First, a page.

"Most of our students were amazed and excited that Lyn and I had come so far,” she said. “We had taken to China some colored wildlife pictures, family photos, etc. — but the items in which the students were most intrigued were the Australian stamps, coins and notes we had with us. Some of these were eventually left with our students at the school and I'm sure they are looked on as treasures by our young friends.”

Both Lyn and Faith had weekends for exploring, and on free afternoons, they would explore the streets of Fushan — and were amazed at the friendliness of the Chinese people they met.

“We made a particular effort to be very approachable, at the school, in the street and whilst travelling. Many complete strangers would ask to practice their (very minimal) English with us, and were absolutely delighted with our responses,” said Faith.

“We became quite familiar to the stall holders in the marketplace, the girls in the cake shop and supermarket, and people in the street who were keen to identify with the two 'Adalian' ladies from the school.”

Faith jokes that their departure will undoubtedly affect the local Fushan community economy. “Both the strawberry seller in the market lane and the cake shop proprietor will not go ahead with the planned extensions to their homes,” she joked.

And when it came time to leave after the two months, both Lyn and Faith found it very difficult.

“The biggest challenge for me as a volunteer was overcoming the emotion of becoming so attached to the students. Some of these young people are so genuinely friendly, and with our maternal instincts, when the time came it was extremely difficult for us to leave.”

But halfway through packing, Faith and Lyn received an unexpected summons to a meeting in the school boardroom.

“We thought perhaps we were to be thanked and wished a safe and enjoyable trip home,” says Faith. “Unbeknown to us a team from the Yantai TV network had been assembled to make a documentary and we were the 'stars'.” Yantai TV is the local television station, and broadcasts to millions of Chinese viewers.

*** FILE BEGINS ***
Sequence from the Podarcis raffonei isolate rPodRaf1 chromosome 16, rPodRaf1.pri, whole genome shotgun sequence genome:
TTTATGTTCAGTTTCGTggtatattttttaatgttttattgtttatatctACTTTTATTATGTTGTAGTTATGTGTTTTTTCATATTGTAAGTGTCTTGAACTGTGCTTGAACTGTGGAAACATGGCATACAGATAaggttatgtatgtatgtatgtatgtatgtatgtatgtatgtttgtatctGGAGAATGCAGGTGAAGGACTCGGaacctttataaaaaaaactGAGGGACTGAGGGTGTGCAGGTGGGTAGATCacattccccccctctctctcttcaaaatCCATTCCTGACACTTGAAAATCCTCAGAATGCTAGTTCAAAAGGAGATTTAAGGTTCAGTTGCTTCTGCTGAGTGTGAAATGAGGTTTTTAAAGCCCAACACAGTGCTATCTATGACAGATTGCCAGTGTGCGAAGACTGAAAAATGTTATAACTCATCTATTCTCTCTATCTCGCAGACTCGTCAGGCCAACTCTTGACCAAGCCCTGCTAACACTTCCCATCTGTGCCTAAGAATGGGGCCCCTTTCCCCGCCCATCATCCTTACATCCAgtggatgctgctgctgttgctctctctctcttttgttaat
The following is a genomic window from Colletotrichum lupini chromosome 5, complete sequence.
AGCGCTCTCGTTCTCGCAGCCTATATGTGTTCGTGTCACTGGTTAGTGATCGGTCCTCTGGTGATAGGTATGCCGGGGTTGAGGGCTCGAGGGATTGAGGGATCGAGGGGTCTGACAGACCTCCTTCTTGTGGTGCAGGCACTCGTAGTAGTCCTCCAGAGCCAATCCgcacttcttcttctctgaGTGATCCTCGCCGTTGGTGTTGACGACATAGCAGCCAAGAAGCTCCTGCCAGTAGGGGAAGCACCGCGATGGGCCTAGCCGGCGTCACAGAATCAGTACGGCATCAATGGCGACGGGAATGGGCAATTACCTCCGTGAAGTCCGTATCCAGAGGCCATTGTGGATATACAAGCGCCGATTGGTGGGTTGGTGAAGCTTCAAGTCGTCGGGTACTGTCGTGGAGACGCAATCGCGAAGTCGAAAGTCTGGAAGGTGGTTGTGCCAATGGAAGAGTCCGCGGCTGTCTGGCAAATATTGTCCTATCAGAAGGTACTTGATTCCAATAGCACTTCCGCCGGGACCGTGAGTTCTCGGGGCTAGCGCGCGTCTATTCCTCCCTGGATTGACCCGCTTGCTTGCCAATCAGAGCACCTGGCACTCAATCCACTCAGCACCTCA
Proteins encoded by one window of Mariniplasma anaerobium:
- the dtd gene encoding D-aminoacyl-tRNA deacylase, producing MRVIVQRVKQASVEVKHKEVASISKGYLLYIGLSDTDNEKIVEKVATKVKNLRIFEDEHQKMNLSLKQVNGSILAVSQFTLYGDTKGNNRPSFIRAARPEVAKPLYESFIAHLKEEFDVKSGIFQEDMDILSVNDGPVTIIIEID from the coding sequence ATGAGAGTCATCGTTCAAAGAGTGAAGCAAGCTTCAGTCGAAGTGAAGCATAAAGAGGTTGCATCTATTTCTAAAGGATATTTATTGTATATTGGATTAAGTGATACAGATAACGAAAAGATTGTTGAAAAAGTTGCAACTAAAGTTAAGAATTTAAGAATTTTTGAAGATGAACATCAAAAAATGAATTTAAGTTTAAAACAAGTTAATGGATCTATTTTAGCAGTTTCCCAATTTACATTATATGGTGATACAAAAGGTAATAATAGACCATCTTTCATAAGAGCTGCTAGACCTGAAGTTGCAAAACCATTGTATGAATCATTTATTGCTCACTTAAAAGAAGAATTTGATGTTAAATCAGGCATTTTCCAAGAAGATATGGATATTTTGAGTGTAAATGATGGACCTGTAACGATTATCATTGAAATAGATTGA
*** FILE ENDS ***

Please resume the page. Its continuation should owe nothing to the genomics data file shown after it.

Faith and Lyn were introduced to a young TV producer, two journalists, two cameramen, two soundmen — and were asked all sorts of questions — how old they were, where they came from and how they had enjoyed being at the school.

Then with the whole crew in tow, they walked around the school, joined by their favorite students Wang Kai (Tim) and Ziang Xiao (Shyna) — and many others. There was also the re-enactment of a classroom lesson.

“Needless to say with cameras rolling, the involvement and conduct of my class was nothing short of perfect,” said Faith. “Then it was signing of autographs, writing some words of encouragement to students about their future, then a farewell speech — all for the camera and all without preparation.”

The crew then filmed them getting ready to leave. Both sisters found the experience very exciting, not to mention the humor of two fifty-year-old women walking up four flights of stairs with a full TV crew and six excited students trailing behind to inspect their apartment, with the sisters only halfway through washing, cleaning and packing.

Volunteering in China was an experience like no other for Faith and Lyn, and it has cemented a special bond between sisters, who in their retirement, are using their time to make a real difference in the lives of others.

“The biggest rewards for us both were the enjoyment we had together as sisters and the ongoing friendships we made with complete strangers in such a faraway place that no one at home can completely understand,” said Faith.

Lyn and Faith Whitell are two very adventurous women, and they are part of a growing trend for older travelers seeking to step outside their comfort zone by visiting a foreign country. They enjoyed their time so much that they decided to volunteer again in October this year.

Both are looking forward to meeting again with the Chinese friends they have made, and no doubt, the local strawberry stall will be pleased with the return of the extra business.

Editor’s note: If you are interested in volunteering in China, visit